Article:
The Leopard Man - Movie Reviews - Rotten Tomatoes

The Leopard Man Reviews

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Super Reviewer
½ September 5, 2010
The movie starts out good, but it disappoints in the end.
Super Reviewer
½ November 15, 2006
I thought The Leopard Man was going to be a rehash of Cat People was I was pleasantly disappointed. It's another thriller out of the Val Lewton stable about a killer escaped panther, but as time goes on turns out to be something completely different. The twist at the end isn't very difficult to figure out, but The Leopard Man isn't about a clever script or so-so acting. It's about fantastic and shadowy photography and astonishing direction. Essentially any scene in this movie where someone gets murdered is a suspenseful work of art able to make even the most jaded of horror fans jump out of their seats. Even if its just a little bit.
Super Reviewer
December 18, 2009
Not quite as good as Cat People. Interesting, but boring for the most part, I felt.
Super Reviewer
January 20, 2008
A lesser known, but still pretty good, film from the Val Lewton crew. A leopard escapes in a small town and people start dying, but is the leopard the killer or is the truth more sinister? Some nice eerie effects, like all of Lewton's films, implied rather than shown. But the climax was a bit of a let-down for me. Luckily it's just a little more than a hour long, so I don't feel like I wasted too much time.
Super Reviewer
½ May 5, 2007
Sweet little suspense film about a killer panther...or a man who kills like a panther...or is a panther...they never really say
½ December 28, 2010
Enjoyable little thriller out of the Val Lewton set, though I wasn't as impressed with this one as I have been with other releases in the set.

Well worth a look for the historical significance, building tensions with unseen threats and that sort of thing, but it may not be very engaging for a modern audience.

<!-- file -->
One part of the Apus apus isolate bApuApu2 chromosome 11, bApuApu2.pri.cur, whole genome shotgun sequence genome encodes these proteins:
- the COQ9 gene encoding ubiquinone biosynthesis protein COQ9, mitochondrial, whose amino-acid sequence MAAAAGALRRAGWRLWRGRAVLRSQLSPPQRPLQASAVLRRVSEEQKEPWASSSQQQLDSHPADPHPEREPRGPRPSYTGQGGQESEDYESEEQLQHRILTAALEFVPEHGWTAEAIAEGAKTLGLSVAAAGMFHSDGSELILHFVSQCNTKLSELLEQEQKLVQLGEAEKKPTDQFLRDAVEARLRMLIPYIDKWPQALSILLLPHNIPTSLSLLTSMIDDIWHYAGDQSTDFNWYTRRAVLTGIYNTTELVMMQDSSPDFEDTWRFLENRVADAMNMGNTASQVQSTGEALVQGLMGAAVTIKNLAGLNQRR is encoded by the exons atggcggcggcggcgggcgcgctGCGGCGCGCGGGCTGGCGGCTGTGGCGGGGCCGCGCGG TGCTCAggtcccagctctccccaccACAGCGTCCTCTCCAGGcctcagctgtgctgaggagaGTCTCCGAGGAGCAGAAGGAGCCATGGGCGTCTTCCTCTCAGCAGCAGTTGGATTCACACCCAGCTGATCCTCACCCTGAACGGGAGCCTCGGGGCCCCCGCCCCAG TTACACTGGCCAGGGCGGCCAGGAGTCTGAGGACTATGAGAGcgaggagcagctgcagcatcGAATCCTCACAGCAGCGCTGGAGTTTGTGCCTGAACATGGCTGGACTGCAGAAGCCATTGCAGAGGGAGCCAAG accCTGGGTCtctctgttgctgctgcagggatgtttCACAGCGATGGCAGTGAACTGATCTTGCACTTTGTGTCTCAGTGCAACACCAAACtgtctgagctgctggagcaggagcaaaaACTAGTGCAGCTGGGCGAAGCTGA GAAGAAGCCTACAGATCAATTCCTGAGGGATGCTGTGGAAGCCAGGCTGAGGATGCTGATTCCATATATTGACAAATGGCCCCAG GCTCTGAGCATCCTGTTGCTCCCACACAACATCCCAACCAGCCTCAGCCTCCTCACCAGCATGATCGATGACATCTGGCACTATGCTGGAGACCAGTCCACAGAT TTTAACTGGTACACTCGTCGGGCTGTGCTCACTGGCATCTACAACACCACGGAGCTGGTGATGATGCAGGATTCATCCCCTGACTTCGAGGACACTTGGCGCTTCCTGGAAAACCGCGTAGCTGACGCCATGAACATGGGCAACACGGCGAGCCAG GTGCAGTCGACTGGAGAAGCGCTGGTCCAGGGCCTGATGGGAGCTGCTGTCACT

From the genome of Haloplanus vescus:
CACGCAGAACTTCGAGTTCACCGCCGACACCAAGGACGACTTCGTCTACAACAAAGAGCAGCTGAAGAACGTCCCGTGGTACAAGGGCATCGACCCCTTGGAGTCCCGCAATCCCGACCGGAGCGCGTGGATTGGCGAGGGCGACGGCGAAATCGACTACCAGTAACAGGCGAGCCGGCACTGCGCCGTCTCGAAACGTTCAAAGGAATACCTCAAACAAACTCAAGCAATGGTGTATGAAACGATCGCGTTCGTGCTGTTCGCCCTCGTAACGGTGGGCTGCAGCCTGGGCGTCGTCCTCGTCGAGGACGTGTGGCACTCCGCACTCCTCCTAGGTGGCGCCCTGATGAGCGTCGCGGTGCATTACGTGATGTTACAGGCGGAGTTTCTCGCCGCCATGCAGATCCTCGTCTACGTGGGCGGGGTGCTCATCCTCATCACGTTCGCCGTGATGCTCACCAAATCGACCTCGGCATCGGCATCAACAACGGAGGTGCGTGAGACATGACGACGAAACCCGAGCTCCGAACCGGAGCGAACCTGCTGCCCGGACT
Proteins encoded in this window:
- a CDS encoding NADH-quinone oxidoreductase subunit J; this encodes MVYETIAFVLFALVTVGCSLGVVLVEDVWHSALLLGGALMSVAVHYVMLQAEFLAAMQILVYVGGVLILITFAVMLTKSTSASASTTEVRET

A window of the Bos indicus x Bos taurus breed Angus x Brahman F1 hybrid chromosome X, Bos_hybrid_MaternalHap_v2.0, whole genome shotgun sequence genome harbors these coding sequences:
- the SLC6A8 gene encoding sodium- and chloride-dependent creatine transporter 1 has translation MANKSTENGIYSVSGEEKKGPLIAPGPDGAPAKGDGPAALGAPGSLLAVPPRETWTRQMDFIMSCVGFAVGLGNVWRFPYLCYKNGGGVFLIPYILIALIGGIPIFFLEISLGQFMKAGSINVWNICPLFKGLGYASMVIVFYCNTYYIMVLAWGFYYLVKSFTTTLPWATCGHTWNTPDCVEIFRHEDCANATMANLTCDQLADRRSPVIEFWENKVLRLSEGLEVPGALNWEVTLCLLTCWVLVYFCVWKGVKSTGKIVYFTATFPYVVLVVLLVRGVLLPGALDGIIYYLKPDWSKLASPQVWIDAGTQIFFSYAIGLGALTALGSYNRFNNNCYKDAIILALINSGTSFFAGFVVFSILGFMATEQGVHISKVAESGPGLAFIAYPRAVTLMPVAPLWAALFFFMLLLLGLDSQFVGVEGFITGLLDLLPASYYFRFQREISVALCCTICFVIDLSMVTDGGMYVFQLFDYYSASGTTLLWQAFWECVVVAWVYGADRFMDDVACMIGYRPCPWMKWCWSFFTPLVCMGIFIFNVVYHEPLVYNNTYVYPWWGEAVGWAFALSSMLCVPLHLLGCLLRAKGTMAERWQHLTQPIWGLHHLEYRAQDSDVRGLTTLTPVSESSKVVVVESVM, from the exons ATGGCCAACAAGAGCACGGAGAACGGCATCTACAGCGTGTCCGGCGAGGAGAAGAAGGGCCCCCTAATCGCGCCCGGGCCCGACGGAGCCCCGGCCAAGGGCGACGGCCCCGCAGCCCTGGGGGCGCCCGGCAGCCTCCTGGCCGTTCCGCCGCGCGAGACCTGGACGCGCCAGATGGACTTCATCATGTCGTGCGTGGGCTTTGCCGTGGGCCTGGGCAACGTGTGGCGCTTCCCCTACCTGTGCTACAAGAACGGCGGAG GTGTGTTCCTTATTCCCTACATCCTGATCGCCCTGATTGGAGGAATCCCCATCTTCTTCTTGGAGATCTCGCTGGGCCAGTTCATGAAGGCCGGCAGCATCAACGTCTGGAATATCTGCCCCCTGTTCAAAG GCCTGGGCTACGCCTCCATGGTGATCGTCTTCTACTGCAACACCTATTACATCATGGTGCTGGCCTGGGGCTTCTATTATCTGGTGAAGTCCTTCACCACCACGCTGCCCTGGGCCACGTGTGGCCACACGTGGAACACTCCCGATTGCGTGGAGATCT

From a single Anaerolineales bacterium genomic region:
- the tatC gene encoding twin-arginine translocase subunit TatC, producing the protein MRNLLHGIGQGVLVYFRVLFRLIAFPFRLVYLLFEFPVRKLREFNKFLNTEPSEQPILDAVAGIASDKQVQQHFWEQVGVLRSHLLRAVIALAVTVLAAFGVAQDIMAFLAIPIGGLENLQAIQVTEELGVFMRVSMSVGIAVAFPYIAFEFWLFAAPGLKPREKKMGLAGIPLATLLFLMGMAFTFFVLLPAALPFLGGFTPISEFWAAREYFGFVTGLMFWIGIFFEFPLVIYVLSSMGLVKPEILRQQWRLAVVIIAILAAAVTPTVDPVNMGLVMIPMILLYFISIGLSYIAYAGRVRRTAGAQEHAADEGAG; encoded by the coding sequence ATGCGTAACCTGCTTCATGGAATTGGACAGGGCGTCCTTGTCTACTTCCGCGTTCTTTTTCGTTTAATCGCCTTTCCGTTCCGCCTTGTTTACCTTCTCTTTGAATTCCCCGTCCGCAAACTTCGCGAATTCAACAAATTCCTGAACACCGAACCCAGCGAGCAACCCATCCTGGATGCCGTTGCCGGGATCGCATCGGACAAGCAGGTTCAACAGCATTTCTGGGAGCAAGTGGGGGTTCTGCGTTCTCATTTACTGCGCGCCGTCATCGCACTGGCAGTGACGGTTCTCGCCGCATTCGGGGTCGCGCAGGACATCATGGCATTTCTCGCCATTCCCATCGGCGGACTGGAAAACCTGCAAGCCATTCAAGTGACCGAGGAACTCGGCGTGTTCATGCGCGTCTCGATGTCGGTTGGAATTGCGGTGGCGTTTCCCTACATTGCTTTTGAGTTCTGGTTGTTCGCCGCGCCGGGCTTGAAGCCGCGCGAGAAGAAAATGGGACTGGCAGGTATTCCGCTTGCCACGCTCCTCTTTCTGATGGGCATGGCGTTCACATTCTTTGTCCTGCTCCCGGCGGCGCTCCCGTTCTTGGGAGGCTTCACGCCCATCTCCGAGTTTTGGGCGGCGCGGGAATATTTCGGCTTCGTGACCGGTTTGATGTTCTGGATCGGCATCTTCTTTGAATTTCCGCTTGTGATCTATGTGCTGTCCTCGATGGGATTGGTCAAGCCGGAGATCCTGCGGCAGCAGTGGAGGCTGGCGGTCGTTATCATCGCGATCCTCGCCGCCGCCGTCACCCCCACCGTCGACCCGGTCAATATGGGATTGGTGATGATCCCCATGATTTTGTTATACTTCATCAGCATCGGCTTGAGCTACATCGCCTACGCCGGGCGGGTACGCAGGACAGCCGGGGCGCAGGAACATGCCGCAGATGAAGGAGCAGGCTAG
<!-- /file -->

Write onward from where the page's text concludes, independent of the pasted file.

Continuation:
I'd suggest knowing what you're getting into with this one, but I did bump it a half point with a subsequent viewing, so maybe it'll edge its way into my heart eventually.
½ March 7, 2009
Some great momements of suspense make up for the unusually weak characters and story for a Val Lewton production
½ July 18, 2008
Definitely one of the more entertaining Val Lewton horror movies, and one of my favorites. The story is simple: a leopard gets loose and murders are committed, but nobody knows if the leopard is doing it or if a human is. Everything is great up until the last 15 minutes where not everything is tied up.
March 7, 2008
Once again I'm going about introducing myself to someone all wrong. I often start from seemingly random movies, and often just have things backwards, but knowingly. One would expect that on purchasing a Val Lewton horror boxset, my first film would be The Cat People. One would also think I would view it before the 1982 Paul Schrader remake. Unfortunately, no. Instead I begin here, mostly because I decided to try and find something I could finish before midnight tonight, and this is one of the shorter films I own.

Jerry Manning (Dennis O'Keefe) is boyfriend to performer Kiki Walker (Jean Brooks), and to try and give her some visibility over local star Clo-Clo (Margo--no really, just Margo), he rents a black leopard (Dynamite--previously used in, well The Cat People) from Charlie (Abner Biberman) so that Kiki's act can possibly overshadow Clo-Clo's locally popular act--which involves castanets and playing to type as a "Mexican girl" to the United States tourists wandering into New Mexico. Clo-Clo catches onto their ploy, though, and scares off the poor beast, leaving it to rip its leash from Kiki's hand. Soon, mauled bodies begin to turn up, but Jerry and his friend Dr. Galbraith (James Bell) have some skepticism when it comes to the leopard being the culprit, even as Jerry and Kiki both feel thoroughly guilty about their possible responsibility for the deaths.